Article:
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Friday, February 23, 2018

Best Advice I Ever Received About Playwriting: Learn How to Do Everything

Seems like a simple concept, and yet many playwrights continue to keep themselves away from the rest of the profession. I've heard them say things like “The more time I spend learning X, the less time I have for writing,” or “I'm not a set designer/director/actor, I'm a playwright. I need to concentrate on my writing,” or “I really can't afford the time.”
I do realize that we are squeezed for time; many of us work two jobs, have families, and whatever time we have for writing is precious. I'm semiretired and have more time than I’ve ever had to spill words all over a page. But when I worked full time I forced myself to get up earlier, trek to the coffee shop, invigorate my blood with fresh ground Costa Rican, and pretend I was on the fast track to a Tony.
We do what we can do in this profession. To take a note from the revered actor, William Shatner, I encourage playwrights everywhere to seek out new life and new civilizations within the trade. To boldly go into every part of the theatre, and learn about what happens after you set down the words that the rest of the profession hangs on.
Because, yes, without those words, there'd be little to do. But in my experience, writing in a vacuum has serious inherent liability. You’ve heard the chestnut warnings: never require the use of a whirling helicopter in a community theatre version of The Entire Vietnam War in Four and-a-Half Minutes. Never insist on 30 tuxedos and an orchestra for the closing number of your ten-minute play, My Cat Has a Cyst.
By spending time learning the crafts and working as a director, dramaturg, stage manager, artistic director, literary manager, and designer of sets, lighting, costumes, and sound, I’ve learned these playwriting lessons—the hard way. Extrapolate as needed:
  • Expecting an actor to learn perfect Russian pronunciation to deliver the line “Umyay kahpusty bolshiah kahrona” (“My broccoli has a big head”) may not work out as you expect;
  • Medieval dresses that hang to the ground (they ALL did) will cause your actor to go face first into the scenery if you require her to cross the stage at a run;
  • Never give a legally-blind person a real sword;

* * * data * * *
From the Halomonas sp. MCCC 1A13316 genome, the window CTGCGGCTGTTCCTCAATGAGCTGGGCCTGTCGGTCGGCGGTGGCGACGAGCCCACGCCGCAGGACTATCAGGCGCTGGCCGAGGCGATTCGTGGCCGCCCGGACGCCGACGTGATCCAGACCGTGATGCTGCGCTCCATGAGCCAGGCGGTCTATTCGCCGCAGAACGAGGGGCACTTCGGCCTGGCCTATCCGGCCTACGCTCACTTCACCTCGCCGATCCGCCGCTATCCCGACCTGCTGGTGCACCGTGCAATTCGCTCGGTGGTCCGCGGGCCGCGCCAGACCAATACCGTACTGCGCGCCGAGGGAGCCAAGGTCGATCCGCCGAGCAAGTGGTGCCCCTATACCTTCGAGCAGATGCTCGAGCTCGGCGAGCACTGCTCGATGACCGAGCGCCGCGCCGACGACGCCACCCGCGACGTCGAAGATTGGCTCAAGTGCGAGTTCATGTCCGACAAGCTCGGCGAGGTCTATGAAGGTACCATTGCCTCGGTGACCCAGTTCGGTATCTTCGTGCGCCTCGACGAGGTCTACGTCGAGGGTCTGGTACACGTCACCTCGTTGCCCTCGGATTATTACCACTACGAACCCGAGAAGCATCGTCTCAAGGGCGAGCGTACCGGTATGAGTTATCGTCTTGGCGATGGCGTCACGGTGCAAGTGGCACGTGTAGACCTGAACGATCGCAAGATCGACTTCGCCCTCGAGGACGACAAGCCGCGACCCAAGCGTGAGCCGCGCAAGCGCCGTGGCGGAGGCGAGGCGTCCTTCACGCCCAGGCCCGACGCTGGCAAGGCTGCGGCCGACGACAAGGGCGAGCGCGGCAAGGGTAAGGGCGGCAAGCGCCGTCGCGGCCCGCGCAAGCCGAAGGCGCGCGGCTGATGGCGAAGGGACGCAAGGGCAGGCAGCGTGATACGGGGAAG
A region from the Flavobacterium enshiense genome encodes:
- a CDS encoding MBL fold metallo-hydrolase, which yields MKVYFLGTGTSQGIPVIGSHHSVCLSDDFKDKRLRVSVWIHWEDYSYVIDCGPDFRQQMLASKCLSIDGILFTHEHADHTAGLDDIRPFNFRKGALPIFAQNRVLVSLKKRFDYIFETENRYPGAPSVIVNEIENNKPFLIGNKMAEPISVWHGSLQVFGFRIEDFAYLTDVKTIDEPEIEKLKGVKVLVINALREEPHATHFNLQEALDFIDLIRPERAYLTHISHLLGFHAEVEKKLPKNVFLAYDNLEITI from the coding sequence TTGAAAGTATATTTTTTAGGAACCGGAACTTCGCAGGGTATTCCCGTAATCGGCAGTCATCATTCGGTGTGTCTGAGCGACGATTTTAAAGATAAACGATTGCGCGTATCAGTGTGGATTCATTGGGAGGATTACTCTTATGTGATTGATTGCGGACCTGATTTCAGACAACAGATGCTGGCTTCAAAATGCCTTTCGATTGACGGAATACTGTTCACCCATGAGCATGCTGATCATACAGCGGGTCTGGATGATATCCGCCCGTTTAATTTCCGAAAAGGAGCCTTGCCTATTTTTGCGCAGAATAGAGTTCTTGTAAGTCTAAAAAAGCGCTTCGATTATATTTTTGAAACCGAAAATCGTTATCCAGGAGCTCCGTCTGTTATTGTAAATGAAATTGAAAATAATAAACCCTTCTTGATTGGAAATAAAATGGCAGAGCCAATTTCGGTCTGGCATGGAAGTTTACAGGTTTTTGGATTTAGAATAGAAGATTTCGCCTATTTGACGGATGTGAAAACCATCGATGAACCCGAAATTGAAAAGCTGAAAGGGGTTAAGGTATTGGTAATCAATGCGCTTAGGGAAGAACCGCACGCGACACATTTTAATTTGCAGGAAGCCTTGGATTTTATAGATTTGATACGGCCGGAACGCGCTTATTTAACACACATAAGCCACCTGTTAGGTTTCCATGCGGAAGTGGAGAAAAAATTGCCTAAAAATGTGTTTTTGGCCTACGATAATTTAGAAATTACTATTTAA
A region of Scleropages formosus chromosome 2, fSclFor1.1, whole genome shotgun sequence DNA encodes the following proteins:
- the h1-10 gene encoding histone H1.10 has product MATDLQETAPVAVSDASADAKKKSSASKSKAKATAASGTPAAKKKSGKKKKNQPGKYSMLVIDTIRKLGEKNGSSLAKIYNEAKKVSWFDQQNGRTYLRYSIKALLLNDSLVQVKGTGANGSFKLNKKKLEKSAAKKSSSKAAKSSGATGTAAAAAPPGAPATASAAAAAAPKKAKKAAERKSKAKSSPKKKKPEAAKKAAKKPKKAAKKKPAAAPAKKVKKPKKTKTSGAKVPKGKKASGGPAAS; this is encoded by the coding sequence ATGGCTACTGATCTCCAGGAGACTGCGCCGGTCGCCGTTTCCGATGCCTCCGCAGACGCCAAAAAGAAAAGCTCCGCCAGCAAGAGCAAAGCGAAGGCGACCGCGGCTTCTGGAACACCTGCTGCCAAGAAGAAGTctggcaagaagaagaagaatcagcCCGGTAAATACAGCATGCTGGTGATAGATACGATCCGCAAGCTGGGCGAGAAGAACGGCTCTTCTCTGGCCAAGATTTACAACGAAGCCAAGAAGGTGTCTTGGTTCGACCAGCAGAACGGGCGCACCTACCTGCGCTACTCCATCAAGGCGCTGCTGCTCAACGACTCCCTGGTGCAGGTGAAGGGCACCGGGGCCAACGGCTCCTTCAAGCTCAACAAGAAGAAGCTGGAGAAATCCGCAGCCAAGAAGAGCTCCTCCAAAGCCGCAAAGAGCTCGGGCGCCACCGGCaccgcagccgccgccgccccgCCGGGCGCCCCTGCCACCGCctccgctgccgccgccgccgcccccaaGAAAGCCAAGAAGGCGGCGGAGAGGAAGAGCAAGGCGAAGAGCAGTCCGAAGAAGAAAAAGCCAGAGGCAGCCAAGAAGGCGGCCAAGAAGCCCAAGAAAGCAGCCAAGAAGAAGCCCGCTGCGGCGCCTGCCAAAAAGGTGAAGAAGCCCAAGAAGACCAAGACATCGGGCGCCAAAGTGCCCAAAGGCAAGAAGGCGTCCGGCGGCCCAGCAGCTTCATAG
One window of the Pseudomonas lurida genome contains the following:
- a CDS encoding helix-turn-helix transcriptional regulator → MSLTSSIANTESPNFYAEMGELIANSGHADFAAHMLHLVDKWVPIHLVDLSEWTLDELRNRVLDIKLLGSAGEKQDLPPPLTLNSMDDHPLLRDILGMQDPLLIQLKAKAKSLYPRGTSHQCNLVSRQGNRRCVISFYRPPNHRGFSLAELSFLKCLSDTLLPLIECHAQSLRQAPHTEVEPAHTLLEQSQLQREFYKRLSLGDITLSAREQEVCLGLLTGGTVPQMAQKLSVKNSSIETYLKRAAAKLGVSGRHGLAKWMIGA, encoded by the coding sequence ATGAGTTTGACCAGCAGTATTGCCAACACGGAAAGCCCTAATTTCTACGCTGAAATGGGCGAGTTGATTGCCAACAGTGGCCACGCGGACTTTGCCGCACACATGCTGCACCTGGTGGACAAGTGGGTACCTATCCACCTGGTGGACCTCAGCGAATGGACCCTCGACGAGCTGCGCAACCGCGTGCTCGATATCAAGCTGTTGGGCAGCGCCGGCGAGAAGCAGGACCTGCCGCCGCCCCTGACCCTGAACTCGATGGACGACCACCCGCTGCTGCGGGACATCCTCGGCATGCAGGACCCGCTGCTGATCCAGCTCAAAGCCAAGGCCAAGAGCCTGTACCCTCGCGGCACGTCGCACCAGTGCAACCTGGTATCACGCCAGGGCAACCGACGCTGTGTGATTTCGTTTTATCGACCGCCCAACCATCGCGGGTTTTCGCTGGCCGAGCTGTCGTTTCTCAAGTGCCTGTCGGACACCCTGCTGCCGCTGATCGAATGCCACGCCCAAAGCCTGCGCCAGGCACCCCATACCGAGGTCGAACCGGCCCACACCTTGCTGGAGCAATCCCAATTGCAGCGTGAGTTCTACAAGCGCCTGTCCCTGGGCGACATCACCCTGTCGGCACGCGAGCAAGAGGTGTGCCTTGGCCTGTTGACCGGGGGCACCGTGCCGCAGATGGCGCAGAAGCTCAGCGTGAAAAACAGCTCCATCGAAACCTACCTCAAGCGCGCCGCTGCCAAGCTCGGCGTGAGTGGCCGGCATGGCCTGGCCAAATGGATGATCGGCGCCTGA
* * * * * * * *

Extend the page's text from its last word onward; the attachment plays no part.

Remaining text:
• Attempting to punctuate a scene where two actors are debating work ethics while playing a game of racquetball with ball-bouncing sound effects will (a) create 30 sound cues, (b) cause the actors to lose their places at least once, (c) make the stage manager call down Biblical plagues on your head, and, most importantly, (d) annoy the hell out of the audience with repeated “thwop-ke-whops”;
  • And speaking of stage managers, NEVER, EVER give them a task they have to spend inordinate amounts of time trying to accomplish to make your vision happen. They are your allies, your best friends, and the lifeline to a successful production. I'd rather have multiple root canals than a pissed-off SM;
  • A reference to a recent historical event that has nothing to do with the setting, time, or theme of the play destroys the linear flow of a play;
  • Asking for repeated “specials,” lighting cues that require rewiring, cue creations, and time spent in the flies may be technical overkill for a small, budget-bereft production;
  • Asking for a set with the technical complexity of The Price or American Buffalo (both heavily laden with stage crap) may take your play out of production consideration. Theatre companies are (almost) all destitute. Asking for things above the average third-grader's school lunch budget may well get you a “Thanks, but we had 12 million submissions” email. My own preference, learned by trial and lots of errors: You can do (almost) anything with a black-box stage and minimal set pieces. And it's way cheaper.
Everything you do in theatre other than plying your trade as a scribe will benefit your writing. You are not just writing to create a world, you are writing to make that world credible and as easy to produce as possible. You are not alone in this work, not one bit. When you take the time to work with others and learn from their expertise, they will teach you how to be a better and more successful (produced) playwright.